I’ve phoned 1 LL who was honest and said the tenant’s ‘Cook’ (who they’d had sleeping on the floor of her prop(!) had blocked her drains by pouring Ghee down it.
On the other side of the coin, I’ve paid my £3 to find out Owner of a prop. my former tenants moved to (Co. owned; Dir. lived in USA but had a Co. email address), to pro-actively notify him/agent of the state the tenants had left my prop. in - and their lies during ADR.
I’ve also had tenants in the past, whom I’d served Sect.21 on after 4 mths. They did leave after the 6 mths. BUT didn’t ask for a reference. I’m guessing they lied about address - and used his parents address instead?
For a tenants perspective, references are a bit strange too.
It makes enforcing you legal rights very hard. Imagine if you were a woman, and your landlord keeps illegally entering your property when you are bathing. Do you report them to the police knowing that you may need there reference to move out?
I would suggest that landlords avoid any information, except the facts of whether they paid their rent, which is common practice with employers.
Dont use a referencing agent they are often muppets. There is a key question “would you rent to this person again?” Then listen very carefully…
Actually, that is a very biased question.
Employers often ask that question too and sometimes employers say no “just because” or because the employee has questioned something. No reason to think LLs would be any different.
Any question should be fact-based. I would not answer such a question on a reference form, nor ask.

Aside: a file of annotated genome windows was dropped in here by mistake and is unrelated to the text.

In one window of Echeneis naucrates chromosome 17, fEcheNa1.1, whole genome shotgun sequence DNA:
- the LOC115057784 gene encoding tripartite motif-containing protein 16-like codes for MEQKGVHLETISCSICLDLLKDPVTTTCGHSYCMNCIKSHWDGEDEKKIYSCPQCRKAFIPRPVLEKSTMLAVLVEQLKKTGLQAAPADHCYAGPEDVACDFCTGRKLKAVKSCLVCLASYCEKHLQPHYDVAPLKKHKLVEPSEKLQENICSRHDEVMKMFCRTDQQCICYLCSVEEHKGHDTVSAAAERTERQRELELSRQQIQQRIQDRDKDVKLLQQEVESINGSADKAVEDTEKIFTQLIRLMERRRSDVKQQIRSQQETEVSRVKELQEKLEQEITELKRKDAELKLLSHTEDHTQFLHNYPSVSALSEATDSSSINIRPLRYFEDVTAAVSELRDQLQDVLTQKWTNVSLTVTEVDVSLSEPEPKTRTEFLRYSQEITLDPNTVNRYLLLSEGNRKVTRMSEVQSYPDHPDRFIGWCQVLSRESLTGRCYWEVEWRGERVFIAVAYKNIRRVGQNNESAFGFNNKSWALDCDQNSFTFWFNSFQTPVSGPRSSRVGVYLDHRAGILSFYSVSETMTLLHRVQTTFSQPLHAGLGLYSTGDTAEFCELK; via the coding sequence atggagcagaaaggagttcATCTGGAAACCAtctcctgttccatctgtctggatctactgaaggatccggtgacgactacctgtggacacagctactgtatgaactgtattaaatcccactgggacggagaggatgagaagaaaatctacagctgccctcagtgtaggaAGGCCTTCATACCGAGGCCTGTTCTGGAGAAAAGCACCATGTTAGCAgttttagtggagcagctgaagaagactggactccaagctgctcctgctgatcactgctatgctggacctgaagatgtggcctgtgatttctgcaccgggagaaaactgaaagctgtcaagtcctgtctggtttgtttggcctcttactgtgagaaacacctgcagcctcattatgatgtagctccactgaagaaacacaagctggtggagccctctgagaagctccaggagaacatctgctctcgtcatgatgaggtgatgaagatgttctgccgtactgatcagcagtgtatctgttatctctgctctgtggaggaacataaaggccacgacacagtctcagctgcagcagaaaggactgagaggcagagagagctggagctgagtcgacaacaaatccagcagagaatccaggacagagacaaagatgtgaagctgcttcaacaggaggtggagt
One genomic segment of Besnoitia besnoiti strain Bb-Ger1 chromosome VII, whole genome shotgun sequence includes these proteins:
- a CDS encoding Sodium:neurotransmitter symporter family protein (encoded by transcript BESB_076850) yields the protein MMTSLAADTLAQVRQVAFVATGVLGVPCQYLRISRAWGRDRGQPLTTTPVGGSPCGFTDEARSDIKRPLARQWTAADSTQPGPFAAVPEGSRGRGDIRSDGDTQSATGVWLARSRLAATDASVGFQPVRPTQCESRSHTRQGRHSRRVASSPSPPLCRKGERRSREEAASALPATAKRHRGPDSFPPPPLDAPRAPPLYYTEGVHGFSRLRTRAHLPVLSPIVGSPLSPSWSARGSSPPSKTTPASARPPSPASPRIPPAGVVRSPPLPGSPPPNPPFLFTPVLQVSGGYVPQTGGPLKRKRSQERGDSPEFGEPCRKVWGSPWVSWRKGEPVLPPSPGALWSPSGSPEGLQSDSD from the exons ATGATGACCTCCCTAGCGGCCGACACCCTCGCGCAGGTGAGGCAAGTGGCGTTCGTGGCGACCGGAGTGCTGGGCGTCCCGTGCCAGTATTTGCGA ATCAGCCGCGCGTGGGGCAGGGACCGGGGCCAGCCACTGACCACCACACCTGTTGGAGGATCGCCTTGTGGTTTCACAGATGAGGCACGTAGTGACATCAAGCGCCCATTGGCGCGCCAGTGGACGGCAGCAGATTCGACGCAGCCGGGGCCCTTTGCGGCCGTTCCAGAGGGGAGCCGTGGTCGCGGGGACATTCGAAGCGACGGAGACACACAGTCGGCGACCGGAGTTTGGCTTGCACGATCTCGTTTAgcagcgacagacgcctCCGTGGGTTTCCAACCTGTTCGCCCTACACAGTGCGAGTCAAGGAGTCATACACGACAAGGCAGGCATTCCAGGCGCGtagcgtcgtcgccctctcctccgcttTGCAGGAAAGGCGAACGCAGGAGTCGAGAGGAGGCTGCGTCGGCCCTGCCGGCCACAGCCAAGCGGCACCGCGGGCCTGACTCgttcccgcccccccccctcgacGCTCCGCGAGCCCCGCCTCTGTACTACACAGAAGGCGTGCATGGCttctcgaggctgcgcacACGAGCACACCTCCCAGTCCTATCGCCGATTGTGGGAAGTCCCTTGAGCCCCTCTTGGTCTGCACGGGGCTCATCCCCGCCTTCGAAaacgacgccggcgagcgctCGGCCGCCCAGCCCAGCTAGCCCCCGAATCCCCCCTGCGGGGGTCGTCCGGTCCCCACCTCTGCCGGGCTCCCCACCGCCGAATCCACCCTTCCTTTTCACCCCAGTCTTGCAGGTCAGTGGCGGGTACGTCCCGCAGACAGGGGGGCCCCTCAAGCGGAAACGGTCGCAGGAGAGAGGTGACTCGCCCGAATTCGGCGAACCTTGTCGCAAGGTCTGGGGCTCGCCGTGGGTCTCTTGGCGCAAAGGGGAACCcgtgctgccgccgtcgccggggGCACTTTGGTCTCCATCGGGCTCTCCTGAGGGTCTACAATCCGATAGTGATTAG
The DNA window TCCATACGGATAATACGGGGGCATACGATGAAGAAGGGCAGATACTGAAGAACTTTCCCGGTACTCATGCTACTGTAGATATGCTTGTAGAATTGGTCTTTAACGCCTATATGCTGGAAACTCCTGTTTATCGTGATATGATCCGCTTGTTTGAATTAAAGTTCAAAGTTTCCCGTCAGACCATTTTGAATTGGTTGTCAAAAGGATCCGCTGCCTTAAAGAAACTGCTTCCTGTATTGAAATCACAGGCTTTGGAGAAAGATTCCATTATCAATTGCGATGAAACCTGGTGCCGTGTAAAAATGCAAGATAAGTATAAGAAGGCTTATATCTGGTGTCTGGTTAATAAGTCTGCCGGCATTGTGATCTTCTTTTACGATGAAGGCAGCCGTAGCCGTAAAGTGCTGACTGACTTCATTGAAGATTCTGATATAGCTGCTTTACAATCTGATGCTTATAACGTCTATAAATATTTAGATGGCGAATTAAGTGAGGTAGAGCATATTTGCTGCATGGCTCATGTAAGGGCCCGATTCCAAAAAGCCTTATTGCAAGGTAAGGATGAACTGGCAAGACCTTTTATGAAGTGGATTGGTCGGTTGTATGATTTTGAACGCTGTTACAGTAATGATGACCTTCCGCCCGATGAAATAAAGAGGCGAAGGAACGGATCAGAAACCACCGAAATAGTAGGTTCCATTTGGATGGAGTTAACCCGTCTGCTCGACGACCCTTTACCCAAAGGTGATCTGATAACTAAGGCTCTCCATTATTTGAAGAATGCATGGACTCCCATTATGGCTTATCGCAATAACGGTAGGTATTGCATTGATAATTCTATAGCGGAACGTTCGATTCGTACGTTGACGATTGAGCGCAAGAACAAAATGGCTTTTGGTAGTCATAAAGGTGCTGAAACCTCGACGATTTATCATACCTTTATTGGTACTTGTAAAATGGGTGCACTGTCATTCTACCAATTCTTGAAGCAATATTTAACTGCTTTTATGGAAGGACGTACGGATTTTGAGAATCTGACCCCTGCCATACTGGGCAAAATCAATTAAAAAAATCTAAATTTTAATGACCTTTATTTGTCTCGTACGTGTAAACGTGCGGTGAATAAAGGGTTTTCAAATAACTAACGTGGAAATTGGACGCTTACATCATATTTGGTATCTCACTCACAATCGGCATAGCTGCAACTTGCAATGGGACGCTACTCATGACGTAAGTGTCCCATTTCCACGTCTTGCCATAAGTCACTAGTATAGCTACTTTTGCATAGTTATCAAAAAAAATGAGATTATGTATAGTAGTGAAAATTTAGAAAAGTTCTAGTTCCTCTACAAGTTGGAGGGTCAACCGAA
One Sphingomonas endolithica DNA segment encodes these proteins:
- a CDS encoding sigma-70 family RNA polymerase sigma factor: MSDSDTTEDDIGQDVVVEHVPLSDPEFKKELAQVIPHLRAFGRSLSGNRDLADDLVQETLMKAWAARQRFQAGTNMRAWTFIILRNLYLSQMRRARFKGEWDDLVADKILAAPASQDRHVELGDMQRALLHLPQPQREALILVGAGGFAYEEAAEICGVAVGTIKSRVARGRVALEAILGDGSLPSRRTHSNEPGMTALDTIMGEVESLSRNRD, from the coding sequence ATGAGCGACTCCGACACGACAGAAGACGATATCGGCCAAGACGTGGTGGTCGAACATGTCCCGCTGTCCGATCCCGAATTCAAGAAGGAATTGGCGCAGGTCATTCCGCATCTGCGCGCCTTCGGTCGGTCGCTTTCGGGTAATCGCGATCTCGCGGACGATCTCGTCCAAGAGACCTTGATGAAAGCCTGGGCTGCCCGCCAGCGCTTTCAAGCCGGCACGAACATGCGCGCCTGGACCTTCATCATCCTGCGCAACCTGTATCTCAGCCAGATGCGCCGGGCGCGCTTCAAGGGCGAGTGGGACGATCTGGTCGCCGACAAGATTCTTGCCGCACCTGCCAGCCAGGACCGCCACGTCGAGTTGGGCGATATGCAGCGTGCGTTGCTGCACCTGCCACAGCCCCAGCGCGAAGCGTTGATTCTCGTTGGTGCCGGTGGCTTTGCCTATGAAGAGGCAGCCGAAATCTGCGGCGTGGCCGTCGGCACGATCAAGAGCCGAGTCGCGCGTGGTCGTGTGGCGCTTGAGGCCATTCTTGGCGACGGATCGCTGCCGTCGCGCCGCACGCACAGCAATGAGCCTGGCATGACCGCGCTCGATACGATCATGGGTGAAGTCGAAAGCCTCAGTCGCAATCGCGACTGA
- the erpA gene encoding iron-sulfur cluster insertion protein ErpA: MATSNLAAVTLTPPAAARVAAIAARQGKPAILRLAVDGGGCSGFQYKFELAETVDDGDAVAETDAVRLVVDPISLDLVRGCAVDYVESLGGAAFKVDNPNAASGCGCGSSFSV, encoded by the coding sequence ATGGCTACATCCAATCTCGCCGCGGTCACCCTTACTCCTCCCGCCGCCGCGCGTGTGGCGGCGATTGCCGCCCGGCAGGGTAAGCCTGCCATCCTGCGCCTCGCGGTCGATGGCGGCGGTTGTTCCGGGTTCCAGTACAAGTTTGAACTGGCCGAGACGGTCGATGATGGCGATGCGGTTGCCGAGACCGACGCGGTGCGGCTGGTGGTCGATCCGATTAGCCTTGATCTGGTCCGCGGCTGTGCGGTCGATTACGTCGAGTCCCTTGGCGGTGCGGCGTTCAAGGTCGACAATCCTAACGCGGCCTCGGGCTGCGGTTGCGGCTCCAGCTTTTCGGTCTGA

I will ask questions as i see fit based on having rented to many hundreds of tenants in my properties over many years. You have your opinion and thats fine but dont think to lecture me on how to do the job
I made a polite, factual comment on your advice to make sure the individual gets balanced advice. I stand by my assessment of the advice.
Well it’s not rocket science to know that false landlord referencing happens. It’s even more suspicious when a tenant produces a landlord reference that they could easily have produced themselves.
Always a good idea to check out previous landlords in a direct conversation, if possible. Also try to visit the applicant whilst still in that residence.
Applicants recording parents address is a common indication they’re hiding a previous bad tenancy.
Sometimes applicants even fabricate a reference, using a friend as the previous landlord referee, so there’s certainly little comfort in such a reference, unless you follow it up and investigate it’s veracity.
I self manage my properties and as part of my due diligence I always carry out a full tenant reference check. A landlord reference on its own means nothing to me
References are wide open to being false. I put my faith in the bad debt and ccj check together with the applicants work and bank references.
A glowing Landlord reference means very little as most on here know especially if the previous landlord wants the tenants out they will provide a glowing reference just to move the bad meat onto someone else’s plate.